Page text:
Astronomy’s “Cinderella” Caroline Herschel on Stuff You Missed in History Class
Well not really on it. She's dead, but they talk about her.
On this week’s episode of the great Stuff You Missed in History Class podcast hosts Tracey V. Wilson and Holly Frey highlight Caroline Herschel, often called the “Cinderella of Astronomy.” Her brother William tends to get most of the credit — like telescopes named after him — but Caroline’s contributions to astronomy were also noteworthy.
Caroline was born in 1750, and her family had low expectations for what she would accomplish in life. A childhood illness stunted her growth and as an adult she was under five feet tall. Her parents expected her to be a scullery maid, but she was more ambitious. When she went to live with her brother William in 1772, who was then working as astronomer, she became his assistant.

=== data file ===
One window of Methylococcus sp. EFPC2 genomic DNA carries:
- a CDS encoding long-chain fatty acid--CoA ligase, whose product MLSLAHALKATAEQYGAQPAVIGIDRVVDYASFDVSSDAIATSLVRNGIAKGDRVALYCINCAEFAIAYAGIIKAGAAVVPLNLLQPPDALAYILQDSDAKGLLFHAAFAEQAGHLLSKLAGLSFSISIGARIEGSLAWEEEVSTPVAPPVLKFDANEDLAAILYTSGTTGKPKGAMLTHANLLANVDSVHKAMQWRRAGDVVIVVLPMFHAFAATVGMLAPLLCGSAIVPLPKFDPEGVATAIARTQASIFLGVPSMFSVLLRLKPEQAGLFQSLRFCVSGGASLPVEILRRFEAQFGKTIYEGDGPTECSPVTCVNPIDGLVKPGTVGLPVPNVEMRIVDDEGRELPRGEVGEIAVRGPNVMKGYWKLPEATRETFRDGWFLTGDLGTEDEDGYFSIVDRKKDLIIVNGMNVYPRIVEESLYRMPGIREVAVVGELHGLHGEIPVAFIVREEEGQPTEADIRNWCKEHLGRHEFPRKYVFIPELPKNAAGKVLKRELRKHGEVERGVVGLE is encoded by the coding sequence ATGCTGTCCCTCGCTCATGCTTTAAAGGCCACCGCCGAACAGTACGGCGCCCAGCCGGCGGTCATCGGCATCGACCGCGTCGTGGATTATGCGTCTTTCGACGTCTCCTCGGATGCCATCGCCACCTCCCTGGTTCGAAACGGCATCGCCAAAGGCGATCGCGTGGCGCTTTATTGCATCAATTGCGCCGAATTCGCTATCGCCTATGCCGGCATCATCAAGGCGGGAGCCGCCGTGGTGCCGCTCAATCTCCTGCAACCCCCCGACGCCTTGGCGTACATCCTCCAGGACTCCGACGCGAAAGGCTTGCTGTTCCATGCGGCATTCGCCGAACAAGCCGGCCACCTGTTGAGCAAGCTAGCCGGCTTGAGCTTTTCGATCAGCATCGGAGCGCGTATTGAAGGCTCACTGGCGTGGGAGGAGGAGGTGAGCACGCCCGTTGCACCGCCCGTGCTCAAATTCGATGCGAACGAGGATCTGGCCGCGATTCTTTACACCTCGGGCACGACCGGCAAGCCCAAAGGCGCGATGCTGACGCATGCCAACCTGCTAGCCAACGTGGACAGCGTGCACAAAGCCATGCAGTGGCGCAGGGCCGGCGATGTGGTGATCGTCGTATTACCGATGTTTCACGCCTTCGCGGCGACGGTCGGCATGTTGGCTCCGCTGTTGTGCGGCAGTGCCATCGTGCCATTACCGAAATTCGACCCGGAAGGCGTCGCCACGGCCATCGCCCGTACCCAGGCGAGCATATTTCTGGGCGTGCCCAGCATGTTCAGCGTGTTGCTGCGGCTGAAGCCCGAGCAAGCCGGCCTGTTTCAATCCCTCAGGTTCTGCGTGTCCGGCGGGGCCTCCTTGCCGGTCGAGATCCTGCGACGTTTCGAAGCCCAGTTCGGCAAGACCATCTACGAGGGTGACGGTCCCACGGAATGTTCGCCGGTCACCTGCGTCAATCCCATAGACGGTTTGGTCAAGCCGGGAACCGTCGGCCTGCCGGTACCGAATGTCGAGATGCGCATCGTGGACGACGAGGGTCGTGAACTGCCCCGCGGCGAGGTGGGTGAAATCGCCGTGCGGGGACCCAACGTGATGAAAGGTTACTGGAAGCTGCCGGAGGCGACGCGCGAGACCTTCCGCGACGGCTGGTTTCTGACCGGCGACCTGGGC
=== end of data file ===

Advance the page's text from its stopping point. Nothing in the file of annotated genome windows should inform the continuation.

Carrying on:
She did more than simply take notes for her brother. Eventually she began making discoveries of her own and became the first woman in Great Britain to be a paid scientist.
There’s a lot more great information in the episode, and if you don’t already subscribe to Stuff You Missed in History Class I highly recommend it. You can subscribe in iTunes or get the episode directly from the show’s site in the via link below.
- Our Friend Bill Nye took astronomy classes from Carl Sagan
- Why do we draw stars with spikes when actual stars are round?
- William Herschel discovered Uranus, but wanted to name it George